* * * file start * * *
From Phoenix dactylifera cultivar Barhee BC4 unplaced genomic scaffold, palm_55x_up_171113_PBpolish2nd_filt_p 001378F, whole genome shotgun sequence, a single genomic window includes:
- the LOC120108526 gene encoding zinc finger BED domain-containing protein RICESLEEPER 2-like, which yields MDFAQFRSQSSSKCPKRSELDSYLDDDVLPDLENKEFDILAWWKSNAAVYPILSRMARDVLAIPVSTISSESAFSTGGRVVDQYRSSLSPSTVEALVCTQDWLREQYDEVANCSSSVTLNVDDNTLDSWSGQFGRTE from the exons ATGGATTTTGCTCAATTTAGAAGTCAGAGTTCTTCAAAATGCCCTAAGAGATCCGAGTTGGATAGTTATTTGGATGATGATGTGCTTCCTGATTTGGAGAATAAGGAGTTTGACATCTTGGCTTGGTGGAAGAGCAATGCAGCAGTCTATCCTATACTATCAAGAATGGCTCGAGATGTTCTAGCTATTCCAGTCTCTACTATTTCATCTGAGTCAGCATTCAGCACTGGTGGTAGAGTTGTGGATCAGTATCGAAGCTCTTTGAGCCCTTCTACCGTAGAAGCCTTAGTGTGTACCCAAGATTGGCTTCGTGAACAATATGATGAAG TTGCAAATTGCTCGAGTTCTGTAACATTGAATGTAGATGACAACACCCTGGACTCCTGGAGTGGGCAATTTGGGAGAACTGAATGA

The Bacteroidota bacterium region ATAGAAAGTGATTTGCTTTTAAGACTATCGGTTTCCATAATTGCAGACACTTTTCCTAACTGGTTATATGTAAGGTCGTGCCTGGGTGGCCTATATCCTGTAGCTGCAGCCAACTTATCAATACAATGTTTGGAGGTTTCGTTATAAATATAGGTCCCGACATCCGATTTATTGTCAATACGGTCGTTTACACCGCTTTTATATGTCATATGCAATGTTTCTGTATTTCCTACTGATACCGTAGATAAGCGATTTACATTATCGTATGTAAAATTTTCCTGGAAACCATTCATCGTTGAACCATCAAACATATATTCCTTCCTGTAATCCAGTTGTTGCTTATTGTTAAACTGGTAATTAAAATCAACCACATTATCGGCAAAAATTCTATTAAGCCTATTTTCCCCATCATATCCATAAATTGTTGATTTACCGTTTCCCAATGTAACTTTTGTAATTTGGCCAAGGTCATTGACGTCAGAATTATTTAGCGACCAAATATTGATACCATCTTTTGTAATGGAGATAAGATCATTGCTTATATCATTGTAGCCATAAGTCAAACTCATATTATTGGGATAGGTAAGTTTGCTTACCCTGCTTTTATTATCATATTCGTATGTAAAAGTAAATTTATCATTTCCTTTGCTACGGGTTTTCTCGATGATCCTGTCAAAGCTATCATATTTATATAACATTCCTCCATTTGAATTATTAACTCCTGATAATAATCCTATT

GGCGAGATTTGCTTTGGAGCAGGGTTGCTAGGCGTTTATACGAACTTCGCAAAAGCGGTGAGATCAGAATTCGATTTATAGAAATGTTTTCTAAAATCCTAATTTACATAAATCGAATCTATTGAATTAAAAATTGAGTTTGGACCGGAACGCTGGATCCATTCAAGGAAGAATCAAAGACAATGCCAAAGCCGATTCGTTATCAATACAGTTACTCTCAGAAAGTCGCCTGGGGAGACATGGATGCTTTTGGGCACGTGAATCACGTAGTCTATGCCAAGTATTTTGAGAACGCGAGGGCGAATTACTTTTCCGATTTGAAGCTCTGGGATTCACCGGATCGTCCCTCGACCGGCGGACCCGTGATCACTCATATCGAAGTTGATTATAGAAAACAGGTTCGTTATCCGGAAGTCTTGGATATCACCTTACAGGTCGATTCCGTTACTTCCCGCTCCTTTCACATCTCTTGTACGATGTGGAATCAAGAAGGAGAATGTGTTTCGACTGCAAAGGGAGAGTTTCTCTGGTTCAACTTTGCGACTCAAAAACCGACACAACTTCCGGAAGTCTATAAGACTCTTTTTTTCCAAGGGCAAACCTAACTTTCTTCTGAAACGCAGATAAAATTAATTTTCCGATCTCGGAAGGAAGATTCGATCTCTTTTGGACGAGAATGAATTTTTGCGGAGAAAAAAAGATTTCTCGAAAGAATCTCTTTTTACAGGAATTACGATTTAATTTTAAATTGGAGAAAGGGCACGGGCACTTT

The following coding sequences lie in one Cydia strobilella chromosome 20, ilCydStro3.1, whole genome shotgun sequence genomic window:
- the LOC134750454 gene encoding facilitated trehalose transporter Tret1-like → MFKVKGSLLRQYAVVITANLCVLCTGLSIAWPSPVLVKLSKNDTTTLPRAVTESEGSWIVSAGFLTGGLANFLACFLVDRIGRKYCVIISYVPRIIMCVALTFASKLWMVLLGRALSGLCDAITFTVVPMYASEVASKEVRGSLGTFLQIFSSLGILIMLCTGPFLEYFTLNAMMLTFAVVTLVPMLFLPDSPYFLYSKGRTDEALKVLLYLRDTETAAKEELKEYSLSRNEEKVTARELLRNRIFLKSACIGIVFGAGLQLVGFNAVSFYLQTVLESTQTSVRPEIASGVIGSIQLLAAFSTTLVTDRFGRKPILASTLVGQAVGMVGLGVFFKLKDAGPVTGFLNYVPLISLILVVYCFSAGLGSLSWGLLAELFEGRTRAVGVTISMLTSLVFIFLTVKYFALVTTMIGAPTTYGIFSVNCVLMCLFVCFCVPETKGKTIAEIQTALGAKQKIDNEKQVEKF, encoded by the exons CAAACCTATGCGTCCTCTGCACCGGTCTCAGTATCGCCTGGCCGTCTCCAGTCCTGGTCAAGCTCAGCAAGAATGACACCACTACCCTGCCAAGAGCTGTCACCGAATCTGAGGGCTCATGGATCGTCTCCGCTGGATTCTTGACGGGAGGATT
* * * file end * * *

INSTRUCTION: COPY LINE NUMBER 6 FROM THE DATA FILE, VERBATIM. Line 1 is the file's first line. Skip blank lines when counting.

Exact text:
- the LOC134750454 gene encoding facilitated trehalose transporter Tret1-like → MFKVKGSLLRQYAVVITANLCVLCTGLSIAWPSPVLVKLSKNDTTTLPRAVTESEGSWIVSAGFLTGGLANFLACFLVDRIGRKYCVIISYVPRIIMCVALTFASKLWMVLLGRALSGLCDAITFTVVPMYASEVASKEVRGSLGTFLQIFSSLGILIMLCTGPFLEYFTLNAMMLTFAVVTLVPMLFLPDSPYFLYSKGRTDEALKVLLYLRDTETAAKEELKEYSLSRNEEKVTARELLRNRIFLKSACIGIVFGAGLQLVGFNAVSFYLQTVLESTQTSVRPEIASGVIGSIQLLAAFSTTLVTDRFGRKPILASTLVGQAVGMVGLGVFFKLKDAGPVTGFLNYVPLISLILVVYCFSAGLGSLSWGLLAELFEGRTRAVGVTISMLTSLVFIFLTVKYFALVTTMIGAPTTYGIFSVNCVLMCLFVCFCVPETKGKTIAEIQTALGAKQKIDNEKQVEKF, encoded by the exons CAAACCTATGCGTCCTCTGCACCGGTCTCAGTATCGCCTGGCCGTCTCCAGTCCTGGTCAAGCTCAGCAAGAATGACACCACTACCCTGCCAAGAGCTGTCACCGAATCTGAGGGCTCATGGATCGTCTCCGCTGGATTCTTGACGGGAGGATT